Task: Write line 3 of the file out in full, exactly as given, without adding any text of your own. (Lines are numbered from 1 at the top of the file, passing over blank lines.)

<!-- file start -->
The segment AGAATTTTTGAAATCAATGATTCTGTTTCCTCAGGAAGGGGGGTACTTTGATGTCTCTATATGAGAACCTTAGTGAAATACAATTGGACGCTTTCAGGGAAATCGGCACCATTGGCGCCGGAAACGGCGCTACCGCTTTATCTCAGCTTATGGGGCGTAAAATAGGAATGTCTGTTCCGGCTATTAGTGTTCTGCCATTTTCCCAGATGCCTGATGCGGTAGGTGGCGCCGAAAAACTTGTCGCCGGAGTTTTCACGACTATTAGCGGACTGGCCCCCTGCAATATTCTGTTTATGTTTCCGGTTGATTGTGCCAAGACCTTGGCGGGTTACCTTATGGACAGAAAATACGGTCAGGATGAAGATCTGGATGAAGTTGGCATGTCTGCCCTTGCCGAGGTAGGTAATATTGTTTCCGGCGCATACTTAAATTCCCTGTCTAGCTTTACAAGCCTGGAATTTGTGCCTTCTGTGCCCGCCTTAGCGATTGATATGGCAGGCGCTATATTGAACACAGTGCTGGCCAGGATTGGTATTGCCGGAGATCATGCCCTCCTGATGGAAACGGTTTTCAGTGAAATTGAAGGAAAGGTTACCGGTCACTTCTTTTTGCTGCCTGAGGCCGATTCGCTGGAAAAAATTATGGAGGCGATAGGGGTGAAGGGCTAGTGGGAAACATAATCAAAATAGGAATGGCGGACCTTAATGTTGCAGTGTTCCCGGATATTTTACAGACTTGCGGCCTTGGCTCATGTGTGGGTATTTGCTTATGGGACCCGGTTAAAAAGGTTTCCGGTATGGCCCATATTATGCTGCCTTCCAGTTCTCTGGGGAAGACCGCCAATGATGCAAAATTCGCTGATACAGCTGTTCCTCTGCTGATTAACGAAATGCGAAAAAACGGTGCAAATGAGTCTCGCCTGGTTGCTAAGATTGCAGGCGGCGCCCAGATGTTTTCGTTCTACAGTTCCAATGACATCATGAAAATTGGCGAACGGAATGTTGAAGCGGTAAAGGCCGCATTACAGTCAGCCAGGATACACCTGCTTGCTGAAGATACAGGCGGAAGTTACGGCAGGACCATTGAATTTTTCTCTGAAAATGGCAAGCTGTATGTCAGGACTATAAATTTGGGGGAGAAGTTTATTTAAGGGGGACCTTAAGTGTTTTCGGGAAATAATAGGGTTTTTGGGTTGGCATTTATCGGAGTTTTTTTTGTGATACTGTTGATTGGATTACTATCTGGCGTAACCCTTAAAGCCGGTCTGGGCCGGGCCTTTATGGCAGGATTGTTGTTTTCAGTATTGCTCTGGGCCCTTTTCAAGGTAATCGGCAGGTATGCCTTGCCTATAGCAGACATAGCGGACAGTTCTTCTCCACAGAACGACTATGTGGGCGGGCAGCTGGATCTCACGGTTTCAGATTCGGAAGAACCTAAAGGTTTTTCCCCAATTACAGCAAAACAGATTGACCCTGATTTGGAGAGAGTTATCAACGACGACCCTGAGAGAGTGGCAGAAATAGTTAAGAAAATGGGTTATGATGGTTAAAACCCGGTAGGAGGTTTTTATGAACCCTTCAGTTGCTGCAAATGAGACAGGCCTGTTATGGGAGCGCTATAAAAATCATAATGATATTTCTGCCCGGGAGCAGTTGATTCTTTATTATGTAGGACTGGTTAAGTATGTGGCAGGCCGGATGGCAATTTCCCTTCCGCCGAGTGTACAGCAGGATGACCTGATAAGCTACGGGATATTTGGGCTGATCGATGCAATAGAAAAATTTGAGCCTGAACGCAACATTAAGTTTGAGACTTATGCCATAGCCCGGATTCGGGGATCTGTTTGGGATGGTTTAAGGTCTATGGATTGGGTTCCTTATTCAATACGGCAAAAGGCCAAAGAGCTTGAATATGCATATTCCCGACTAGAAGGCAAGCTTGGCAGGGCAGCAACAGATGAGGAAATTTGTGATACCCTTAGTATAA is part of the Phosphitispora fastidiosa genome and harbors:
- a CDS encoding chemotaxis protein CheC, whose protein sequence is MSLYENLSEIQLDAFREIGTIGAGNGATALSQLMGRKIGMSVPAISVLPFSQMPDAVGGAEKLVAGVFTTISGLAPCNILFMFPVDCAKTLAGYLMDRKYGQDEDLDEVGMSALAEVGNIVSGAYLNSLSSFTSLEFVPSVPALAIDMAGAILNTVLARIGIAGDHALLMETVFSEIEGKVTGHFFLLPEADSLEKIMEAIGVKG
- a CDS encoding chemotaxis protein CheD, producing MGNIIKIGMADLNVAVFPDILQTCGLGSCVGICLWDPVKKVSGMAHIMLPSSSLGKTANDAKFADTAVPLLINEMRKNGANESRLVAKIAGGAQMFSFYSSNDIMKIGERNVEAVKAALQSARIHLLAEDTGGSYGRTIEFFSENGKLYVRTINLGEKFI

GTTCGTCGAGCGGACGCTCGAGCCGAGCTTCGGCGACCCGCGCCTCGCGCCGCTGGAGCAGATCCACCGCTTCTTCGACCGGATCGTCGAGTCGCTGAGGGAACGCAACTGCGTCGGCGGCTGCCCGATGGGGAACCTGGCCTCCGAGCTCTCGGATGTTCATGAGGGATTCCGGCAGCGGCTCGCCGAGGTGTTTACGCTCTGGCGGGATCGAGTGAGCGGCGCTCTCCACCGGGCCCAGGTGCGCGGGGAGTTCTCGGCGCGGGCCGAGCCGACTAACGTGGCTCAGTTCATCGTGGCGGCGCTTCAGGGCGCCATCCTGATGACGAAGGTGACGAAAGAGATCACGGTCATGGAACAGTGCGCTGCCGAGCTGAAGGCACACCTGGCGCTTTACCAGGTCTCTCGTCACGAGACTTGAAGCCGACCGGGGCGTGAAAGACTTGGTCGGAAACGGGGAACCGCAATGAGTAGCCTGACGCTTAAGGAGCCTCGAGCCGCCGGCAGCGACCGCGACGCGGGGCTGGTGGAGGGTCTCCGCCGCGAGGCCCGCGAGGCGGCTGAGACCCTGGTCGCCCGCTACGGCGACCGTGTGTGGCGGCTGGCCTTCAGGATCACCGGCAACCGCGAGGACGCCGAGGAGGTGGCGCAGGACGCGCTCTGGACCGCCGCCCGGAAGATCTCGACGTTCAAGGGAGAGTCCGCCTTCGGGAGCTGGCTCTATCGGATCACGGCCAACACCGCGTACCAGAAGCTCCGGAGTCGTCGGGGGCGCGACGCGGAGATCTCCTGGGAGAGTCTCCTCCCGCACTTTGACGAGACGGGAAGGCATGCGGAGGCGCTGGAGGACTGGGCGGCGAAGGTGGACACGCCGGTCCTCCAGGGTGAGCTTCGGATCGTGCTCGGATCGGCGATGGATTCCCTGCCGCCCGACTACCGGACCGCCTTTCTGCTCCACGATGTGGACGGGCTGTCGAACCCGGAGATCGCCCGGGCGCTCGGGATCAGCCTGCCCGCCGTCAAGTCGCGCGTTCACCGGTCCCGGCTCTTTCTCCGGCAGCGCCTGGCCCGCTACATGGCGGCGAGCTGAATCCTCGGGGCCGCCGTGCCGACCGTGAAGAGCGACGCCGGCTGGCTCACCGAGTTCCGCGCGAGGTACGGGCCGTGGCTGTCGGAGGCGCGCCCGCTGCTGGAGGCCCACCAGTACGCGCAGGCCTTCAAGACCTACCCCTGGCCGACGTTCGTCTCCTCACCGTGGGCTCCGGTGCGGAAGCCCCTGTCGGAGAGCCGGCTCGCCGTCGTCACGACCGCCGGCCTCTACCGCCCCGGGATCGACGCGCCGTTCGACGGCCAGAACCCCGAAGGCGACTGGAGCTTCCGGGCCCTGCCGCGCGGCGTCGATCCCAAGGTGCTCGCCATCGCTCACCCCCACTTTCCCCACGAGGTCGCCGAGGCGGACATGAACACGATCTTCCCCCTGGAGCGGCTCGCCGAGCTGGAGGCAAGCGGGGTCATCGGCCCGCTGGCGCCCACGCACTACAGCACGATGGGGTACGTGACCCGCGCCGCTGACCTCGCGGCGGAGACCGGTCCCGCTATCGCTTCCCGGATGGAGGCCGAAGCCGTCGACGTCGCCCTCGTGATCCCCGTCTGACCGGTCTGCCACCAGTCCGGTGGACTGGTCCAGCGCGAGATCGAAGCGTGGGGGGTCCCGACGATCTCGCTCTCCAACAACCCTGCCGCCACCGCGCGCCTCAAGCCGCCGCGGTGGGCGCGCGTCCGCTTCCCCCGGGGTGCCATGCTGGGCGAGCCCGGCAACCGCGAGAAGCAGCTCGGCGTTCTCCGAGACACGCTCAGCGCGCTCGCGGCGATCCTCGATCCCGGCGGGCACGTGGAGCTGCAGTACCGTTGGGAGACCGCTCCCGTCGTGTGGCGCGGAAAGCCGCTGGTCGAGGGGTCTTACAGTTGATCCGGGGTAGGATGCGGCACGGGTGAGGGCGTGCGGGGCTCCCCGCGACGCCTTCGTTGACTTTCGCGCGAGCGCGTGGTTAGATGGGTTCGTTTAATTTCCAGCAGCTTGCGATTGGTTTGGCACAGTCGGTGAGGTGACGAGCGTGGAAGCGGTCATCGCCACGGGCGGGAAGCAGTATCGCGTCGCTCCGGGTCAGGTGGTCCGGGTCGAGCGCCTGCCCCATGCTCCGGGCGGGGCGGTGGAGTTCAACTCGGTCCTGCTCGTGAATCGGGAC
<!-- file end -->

- a CDS encoding chemotaxis protein CheD, producing MGNIIKIGMADLNVAVFPDILQTCGLGSCVGICLWDPVKKVSGMAHIMLPSSSLGKTANDAKFADTAVPLLINEMRKNGANESRLVAKIAGGAQMFSFYSSNDIMKIGERNVEAVKAALQSARIHLLAEDTGGSYGRTIEFFSENGKLYVRTINLGEKFI